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Doctors Without Borders pediatrician on Gaza humanitarian crisis

Palestinians look for survivors under the rubble of a destroyed building following an Israeli airstrike in Khan Younis refugee camp, southern Gaza Strip, Monday, Nov. 6, 2023. (Mohammed Dahman/AP)
Palestinians look for survivors under the rubble of a destroyed building following an Israeli airstrike in Khan Younis refugee camp, southern Gaza Strip, Monday, Nov. 6, 2023. (Mohammed Dahman/AP)

In Gaza, health workers are operating in brutal conditions. They are caring for the sick and gravely wounded at great risk to their safety and with little food, water or medical supplies.

An estimated 190 health workers have been killed since the beginning of the Israeli Defense Force’s air raids on Gaza.

Dr. Tanya Haj-Hassan is a pediatric intensive care doctor who works part-time with
the humanitarian aid organization Doctors Without Borders.

Over the past decade, she has worked in Gaza and the West Bank as a medical trainer with several organizations.

She is the co-founder of the social media account Gaza Medic Voices, which shares
first-hand accounts from Gazan healthcare professionals.

Right now, she is in regular contact with fellow doctors in Gaza and collects their
testimonies. She says she hears a sense of despondency and hopelessness from them.

“My colleagues said they were getting 33 ml of clean water per day. It’s about an ounce. It’s nothing,” she says. “The rest of what they drink would be non-potable water. A lot of them have diarrheal disease and are getting sick as a consequence.”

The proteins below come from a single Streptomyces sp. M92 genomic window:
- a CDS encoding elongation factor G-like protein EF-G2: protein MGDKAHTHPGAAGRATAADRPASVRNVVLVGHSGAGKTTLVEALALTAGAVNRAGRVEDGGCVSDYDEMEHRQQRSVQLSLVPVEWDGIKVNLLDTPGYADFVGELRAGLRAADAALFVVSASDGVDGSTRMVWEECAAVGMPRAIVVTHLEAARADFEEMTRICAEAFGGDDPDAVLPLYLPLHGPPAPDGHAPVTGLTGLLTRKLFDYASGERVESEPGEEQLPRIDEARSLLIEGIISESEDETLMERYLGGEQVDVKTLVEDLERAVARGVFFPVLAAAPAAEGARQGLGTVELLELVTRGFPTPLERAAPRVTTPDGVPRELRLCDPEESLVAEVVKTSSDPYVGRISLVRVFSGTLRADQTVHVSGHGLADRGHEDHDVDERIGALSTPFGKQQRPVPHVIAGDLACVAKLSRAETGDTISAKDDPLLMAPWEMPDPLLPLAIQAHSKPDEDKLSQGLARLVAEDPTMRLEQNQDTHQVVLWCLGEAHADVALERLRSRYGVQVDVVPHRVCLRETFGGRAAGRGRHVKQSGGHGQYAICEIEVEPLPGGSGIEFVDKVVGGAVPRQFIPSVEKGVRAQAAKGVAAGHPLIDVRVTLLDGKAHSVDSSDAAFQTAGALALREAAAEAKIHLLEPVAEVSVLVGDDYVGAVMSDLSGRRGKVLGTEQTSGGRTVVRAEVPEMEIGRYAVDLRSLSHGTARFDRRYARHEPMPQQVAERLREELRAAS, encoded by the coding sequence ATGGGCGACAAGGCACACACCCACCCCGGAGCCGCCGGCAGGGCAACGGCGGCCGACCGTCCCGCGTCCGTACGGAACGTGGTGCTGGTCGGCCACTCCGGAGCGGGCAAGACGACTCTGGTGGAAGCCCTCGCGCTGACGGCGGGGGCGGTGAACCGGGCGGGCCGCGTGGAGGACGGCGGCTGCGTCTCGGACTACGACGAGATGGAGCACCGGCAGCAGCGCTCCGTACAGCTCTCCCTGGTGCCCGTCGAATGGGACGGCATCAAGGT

Haj-Hassan says there is almost no food either.

“I think one of my colleagues said she had bread yesterday for the first time in three days,” she says, “and I can see in the videos and pictures that I’m sent that they’re looking thinner and thinner, as most of the population in Gaza is.”

But Haj-Hassan says health workers continue to work tirelessly in spite of losing their own relatives and colleagues and facing catastrophic human losses as a result of the bombings.


“They mention the suffering that they’re witnessing. They mention the children that they’re having to declare dead every day,” she says, “and the immense burns and pain that they’re unable to relieve because of the strangulation of the healthcare system.”

Haj-Hassan says she hopes calls from the international community for a ceasefire will be heeded soon.

“People don’t appreciate the humanity of people in the Gaza Strip,” she says, “despite the unthinkable and unprecedented situation that they are in, something that we would never have allowed to happen anywhere else in the world, in 2023.”

Haj-Hassan says a pediatrician in Gaza wrote to her about her harrowing experience.


“She said, ‘Unfortunately, we are on our way to collapsing from the horror of the scenes we see despite our strength. But it is beginning to fade, and the world is watching as if we are in a movie theater showing a horror movie, and the viewers are silent.’”

Click here for more coverage and different points of view.


Adeline Sire produced and edited this interview for broadcast with Todd Mundt. Sire adapted it for the web.

This article was originally published on WBUR.org.

Copyright 2023 NPR. To see more, visit https://www.npr.org.

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